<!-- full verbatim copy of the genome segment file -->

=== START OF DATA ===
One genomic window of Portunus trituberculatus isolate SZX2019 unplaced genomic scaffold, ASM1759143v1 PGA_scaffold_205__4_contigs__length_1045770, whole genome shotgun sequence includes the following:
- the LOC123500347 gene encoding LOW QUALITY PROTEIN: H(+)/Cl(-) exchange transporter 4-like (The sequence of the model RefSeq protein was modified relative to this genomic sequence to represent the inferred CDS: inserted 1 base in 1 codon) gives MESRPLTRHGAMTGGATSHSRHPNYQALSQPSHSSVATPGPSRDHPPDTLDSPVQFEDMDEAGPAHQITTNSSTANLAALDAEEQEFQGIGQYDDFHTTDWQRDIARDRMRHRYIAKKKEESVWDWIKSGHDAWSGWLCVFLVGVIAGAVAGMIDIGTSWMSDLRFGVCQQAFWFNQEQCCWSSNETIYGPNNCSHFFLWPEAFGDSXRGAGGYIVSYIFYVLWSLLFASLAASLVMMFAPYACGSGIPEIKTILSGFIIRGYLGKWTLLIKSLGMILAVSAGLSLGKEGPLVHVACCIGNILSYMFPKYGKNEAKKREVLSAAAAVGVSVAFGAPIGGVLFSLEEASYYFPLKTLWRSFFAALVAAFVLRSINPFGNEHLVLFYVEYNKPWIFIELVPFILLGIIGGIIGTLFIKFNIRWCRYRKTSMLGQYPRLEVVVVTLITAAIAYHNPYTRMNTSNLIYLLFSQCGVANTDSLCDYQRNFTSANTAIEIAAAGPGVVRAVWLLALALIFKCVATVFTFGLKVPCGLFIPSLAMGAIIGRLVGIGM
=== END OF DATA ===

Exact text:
One genomic window of Portunus trituberculatus isolate SZX2019 unplaced genomic scaffold, ASM1759143v1 PGA_scaffold_205__4_contigs__length_1045770, whole genome shotgun sequence includes the following:
- the LOC123500347 gene encoding LOW QUALITY PROTEIN: H(+)/Cl(-) exchange transporter 4-like (The sequence of the model RefSeq protein was modified relative to this genomic sequence to represent the inferred CDS: inserted 1 base in 1 codon) gives MESRPLTRHGAMTGGATSHSRHPNYQALSQPSHSSVATPGPSRDHPPDTLDSPVQFEDMDEAGPAHQITTNSSTANLAALDAEEQEFQGIGQYDDFHTTDWQRDIARDRMRHRYIAKKKEESVWDWIKSGHDAWSGWLCVFLVGVIAGAVAGMIDIGTSWMSDLRFGVCQQAFWFNQEQCCWSSNETIYGPNNCSHFFLWPEAFGDSXRGAGGYIVSYIFYVLWSLLFASLAASLVMMFAPYACGSGIPEIKTILSGFIIRGYLGKWTLLIKSLGMILAVSAGLSLGKEGPLVHVACCIGNILSYMFPKYGKNEAKKREVLSAAAAVGVSVAFGAPIGGVLFSLEEASYYFPLKTLWRSFFAALVAAFVLRSINPFGNEHLVLFYVEYNKPWIFIELVPFILLGIIGGIIGTLFIKFNIRWCRYRKTSMLGQYPRLEVVVVTLITAAIAYHNPYTRMNTSNLIYLLFSQCGVANTDSLCDYQRNFTSANTAIEIAAAGPGVVRAVWLLALALIFKCVATVFTFGLKVPCGLFIPSLAMGAIIGRLVGIGM